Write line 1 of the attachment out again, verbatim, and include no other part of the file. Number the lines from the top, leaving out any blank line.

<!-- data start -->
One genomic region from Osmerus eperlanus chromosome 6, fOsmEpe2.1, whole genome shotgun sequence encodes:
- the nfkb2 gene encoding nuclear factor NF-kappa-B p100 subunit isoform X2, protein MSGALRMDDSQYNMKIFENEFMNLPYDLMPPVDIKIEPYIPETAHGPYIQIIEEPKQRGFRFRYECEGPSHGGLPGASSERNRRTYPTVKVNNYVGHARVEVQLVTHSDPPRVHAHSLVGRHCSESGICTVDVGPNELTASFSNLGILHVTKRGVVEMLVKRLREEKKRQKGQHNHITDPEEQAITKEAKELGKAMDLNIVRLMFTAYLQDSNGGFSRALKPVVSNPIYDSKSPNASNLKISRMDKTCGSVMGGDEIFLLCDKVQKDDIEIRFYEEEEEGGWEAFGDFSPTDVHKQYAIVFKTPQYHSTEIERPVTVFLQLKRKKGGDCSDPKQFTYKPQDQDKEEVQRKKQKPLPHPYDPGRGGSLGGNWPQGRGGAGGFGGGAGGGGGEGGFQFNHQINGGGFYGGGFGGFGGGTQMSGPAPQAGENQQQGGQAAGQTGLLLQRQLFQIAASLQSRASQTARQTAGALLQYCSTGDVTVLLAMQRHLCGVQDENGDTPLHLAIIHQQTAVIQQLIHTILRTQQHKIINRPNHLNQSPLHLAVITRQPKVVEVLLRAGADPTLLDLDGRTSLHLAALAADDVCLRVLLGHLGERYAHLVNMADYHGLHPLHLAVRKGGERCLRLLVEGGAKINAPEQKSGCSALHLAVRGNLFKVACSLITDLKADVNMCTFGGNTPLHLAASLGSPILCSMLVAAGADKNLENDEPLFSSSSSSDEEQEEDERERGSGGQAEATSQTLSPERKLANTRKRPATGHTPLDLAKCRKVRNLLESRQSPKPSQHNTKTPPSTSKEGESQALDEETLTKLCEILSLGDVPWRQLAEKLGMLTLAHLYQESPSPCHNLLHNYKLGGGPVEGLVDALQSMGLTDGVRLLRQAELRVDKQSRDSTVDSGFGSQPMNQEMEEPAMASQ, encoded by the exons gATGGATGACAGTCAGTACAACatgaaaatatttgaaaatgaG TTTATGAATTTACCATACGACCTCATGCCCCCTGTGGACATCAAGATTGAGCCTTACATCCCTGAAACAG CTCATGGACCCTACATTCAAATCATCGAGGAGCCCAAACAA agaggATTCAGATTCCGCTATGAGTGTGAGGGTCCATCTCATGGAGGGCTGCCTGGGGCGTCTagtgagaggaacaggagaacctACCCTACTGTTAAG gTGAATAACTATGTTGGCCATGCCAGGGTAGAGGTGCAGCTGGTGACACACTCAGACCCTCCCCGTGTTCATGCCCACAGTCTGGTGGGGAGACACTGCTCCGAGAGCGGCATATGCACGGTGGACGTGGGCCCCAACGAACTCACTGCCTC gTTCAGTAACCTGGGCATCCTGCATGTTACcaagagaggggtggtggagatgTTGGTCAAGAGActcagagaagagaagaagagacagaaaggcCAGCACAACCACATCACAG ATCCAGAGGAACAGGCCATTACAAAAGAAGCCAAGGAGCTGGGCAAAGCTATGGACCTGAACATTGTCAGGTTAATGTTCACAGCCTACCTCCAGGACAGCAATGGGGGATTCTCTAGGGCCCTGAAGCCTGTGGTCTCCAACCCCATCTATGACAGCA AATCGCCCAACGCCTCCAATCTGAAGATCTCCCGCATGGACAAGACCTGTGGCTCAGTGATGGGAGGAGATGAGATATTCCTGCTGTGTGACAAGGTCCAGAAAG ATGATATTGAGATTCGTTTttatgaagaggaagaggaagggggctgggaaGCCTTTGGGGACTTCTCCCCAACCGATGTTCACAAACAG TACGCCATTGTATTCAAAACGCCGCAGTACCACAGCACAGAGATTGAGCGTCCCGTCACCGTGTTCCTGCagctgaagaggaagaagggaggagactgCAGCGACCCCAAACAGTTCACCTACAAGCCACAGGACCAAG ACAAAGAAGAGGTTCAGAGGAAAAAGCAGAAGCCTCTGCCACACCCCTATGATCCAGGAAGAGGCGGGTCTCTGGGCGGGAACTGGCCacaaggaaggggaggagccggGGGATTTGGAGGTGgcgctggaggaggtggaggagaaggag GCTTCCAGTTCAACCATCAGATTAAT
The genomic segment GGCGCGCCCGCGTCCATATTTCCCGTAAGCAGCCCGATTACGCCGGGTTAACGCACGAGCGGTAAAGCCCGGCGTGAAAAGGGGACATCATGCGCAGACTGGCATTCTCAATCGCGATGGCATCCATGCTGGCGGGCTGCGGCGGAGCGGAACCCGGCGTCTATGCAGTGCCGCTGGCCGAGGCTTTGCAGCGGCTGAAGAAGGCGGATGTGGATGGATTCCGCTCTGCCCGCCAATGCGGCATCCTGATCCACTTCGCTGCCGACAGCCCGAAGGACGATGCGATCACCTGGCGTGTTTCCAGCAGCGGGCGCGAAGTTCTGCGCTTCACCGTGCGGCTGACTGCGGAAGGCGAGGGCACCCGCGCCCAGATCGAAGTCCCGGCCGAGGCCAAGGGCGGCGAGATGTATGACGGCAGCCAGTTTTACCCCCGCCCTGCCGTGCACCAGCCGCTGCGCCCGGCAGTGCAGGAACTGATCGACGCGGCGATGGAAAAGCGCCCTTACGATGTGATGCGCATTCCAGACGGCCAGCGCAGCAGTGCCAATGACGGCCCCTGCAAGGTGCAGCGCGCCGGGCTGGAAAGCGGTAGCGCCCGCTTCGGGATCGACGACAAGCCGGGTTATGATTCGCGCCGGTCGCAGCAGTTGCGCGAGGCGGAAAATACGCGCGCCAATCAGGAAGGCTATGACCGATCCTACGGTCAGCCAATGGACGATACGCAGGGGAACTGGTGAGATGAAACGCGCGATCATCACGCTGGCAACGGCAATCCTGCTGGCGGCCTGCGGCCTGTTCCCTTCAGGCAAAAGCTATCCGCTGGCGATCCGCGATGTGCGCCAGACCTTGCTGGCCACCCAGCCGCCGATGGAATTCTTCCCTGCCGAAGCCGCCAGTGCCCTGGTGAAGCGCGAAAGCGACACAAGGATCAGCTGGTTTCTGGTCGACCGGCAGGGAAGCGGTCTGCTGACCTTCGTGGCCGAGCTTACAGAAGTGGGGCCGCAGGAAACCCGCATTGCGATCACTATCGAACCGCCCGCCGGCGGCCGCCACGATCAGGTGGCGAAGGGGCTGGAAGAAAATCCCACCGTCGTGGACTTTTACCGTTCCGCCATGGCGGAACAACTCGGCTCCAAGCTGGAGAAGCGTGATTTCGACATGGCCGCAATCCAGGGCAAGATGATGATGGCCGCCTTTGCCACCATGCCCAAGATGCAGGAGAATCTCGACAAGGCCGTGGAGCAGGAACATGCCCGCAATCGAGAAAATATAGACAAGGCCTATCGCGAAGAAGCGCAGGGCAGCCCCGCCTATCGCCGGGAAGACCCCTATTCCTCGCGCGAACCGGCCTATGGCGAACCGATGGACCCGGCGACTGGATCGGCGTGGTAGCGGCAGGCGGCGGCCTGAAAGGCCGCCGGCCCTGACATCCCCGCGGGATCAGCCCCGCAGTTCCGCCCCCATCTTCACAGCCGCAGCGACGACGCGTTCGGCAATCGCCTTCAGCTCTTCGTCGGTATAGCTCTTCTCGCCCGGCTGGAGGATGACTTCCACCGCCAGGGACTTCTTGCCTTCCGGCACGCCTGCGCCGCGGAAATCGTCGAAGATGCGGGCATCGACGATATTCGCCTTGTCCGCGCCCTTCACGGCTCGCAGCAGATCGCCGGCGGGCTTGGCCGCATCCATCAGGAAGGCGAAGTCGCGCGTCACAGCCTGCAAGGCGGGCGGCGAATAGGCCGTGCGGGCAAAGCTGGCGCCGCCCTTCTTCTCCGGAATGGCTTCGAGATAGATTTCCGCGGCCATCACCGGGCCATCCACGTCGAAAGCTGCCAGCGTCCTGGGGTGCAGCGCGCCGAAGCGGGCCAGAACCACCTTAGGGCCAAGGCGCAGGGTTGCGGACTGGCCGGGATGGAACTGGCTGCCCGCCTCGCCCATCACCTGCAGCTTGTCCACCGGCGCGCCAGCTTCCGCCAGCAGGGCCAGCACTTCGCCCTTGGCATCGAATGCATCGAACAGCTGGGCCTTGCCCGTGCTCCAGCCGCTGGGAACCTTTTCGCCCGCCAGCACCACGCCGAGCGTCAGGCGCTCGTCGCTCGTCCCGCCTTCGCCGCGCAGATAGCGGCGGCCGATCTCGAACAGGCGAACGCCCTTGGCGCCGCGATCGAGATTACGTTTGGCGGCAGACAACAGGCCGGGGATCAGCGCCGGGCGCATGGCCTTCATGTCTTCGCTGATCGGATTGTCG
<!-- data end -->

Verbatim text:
One genomic region from Osmerus eperlanus chromosome 6, fOsmEpe2.1, whole genome shotgun sequence encodes: